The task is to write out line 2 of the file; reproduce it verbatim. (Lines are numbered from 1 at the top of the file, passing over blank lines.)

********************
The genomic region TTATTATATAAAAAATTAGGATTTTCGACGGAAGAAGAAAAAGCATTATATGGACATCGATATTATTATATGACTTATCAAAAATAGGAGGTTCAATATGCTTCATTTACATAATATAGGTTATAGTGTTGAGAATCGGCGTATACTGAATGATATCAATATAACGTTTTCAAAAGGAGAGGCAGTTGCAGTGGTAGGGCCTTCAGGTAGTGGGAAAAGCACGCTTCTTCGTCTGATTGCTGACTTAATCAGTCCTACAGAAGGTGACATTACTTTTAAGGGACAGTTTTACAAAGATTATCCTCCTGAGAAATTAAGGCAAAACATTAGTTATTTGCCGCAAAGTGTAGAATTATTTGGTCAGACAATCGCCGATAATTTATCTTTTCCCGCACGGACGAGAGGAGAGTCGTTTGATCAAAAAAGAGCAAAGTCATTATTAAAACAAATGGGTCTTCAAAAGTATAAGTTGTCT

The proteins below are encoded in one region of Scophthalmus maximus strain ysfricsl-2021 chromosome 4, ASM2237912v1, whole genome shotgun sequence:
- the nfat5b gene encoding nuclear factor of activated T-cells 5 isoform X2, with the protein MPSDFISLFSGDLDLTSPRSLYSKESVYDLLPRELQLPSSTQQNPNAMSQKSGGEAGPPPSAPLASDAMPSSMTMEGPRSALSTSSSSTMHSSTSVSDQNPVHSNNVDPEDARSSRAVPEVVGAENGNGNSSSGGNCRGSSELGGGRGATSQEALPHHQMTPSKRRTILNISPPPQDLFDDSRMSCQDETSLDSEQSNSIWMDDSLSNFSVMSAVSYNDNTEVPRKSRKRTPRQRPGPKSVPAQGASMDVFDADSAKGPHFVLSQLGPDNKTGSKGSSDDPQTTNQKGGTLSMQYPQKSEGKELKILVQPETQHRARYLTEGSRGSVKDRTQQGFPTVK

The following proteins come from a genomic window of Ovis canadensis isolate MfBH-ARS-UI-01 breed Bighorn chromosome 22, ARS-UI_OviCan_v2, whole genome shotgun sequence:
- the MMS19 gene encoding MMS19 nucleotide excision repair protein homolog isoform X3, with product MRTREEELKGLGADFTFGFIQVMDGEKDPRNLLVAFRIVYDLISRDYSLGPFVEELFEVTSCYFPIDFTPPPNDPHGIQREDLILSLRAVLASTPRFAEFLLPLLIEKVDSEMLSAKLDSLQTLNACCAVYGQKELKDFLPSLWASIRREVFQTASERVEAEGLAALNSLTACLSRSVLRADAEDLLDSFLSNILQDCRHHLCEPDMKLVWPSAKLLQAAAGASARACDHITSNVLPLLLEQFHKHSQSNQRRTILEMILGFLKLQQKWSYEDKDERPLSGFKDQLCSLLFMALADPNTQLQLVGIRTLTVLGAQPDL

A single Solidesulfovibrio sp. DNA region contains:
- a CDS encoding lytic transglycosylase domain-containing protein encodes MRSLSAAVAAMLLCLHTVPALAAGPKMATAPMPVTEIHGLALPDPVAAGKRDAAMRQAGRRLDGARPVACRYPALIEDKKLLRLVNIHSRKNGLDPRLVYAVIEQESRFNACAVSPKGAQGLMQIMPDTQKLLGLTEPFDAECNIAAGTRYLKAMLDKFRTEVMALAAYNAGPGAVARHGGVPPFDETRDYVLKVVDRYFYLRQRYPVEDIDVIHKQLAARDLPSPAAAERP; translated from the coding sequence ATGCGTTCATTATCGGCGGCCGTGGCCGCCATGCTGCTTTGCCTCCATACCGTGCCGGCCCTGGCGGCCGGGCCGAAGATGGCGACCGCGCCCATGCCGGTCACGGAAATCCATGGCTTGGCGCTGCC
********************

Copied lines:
The proteins below are encoded in one region of Scophthalmus maximus strain ysfricsl-2021 chromosome 4, ASM2237912v1, whole genome shotgun sequence: